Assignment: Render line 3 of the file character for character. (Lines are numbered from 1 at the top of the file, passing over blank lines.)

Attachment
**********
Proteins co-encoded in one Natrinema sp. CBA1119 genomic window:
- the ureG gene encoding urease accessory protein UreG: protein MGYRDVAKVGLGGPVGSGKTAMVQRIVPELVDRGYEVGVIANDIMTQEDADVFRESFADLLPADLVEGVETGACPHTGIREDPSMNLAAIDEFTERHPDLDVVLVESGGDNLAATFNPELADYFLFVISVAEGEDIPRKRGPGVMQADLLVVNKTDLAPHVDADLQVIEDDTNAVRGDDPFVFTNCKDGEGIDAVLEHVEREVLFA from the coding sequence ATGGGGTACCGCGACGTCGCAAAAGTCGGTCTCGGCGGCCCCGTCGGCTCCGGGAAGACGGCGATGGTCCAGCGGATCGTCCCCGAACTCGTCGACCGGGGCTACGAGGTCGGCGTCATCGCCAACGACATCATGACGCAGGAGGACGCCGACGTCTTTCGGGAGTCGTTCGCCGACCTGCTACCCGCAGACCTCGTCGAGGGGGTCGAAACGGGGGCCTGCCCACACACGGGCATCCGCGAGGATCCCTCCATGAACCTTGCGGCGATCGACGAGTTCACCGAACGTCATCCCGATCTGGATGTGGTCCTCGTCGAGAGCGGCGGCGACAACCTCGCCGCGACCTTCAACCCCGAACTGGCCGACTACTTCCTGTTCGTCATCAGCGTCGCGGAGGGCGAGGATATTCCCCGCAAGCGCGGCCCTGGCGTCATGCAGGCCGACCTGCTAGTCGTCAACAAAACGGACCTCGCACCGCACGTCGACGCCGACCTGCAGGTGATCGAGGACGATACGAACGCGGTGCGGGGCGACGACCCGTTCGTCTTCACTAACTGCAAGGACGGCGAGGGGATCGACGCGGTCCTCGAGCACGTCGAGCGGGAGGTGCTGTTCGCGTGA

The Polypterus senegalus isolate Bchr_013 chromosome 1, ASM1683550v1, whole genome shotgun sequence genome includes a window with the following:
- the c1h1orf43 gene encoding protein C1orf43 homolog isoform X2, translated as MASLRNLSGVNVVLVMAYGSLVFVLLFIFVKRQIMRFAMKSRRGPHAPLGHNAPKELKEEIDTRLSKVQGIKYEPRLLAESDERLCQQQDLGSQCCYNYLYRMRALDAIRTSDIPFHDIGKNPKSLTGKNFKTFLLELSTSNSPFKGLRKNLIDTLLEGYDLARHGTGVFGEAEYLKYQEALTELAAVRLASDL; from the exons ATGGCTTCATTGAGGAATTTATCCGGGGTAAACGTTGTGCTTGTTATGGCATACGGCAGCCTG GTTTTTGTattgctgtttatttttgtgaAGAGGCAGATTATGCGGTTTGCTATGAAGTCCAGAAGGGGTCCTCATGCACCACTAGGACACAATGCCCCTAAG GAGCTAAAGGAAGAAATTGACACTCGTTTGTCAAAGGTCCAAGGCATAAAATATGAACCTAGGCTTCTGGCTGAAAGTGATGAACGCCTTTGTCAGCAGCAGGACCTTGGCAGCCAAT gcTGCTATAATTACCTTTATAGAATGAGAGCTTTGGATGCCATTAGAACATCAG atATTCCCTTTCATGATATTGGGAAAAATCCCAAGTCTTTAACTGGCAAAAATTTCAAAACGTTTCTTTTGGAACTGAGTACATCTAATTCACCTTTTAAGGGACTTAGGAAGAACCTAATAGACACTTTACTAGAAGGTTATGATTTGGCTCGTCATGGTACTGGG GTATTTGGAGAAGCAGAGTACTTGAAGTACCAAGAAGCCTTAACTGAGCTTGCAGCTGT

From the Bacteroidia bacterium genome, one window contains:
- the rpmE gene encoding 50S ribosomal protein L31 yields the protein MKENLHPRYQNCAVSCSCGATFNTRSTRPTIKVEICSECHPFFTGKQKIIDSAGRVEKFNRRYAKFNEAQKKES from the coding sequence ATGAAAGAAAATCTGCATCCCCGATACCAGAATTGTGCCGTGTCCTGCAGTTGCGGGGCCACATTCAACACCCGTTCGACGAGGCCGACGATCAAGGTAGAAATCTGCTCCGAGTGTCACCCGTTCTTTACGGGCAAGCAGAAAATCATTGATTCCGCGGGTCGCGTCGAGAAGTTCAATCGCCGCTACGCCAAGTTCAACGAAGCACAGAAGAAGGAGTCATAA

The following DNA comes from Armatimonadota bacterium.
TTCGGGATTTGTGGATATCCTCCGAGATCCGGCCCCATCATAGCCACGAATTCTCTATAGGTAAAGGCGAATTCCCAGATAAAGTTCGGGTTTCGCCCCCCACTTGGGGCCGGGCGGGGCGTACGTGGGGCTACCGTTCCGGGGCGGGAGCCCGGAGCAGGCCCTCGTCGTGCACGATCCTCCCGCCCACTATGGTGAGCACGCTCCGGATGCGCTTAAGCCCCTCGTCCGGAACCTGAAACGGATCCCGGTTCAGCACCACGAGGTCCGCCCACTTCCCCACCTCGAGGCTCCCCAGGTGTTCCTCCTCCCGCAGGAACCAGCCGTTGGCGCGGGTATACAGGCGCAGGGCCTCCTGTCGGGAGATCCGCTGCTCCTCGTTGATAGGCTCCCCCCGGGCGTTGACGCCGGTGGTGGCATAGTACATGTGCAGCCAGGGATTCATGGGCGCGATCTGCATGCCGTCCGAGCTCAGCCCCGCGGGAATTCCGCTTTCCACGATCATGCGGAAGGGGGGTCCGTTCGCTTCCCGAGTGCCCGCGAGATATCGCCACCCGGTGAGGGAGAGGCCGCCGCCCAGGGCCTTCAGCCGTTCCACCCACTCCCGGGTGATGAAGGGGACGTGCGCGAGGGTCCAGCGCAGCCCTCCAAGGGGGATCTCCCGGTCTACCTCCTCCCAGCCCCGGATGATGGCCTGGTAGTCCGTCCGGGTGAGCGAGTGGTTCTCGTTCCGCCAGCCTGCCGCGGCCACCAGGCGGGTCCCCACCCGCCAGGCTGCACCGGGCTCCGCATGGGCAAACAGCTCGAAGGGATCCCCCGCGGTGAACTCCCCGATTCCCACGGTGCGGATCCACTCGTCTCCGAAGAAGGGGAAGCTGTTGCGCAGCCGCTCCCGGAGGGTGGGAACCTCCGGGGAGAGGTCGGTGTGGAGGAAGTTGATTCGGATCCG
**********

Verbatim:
The Polypterus senegalus isolate Bchr_013 chromosome 1, ASM1683550v1, whole genome shotgun sequence genome includes a window with the following: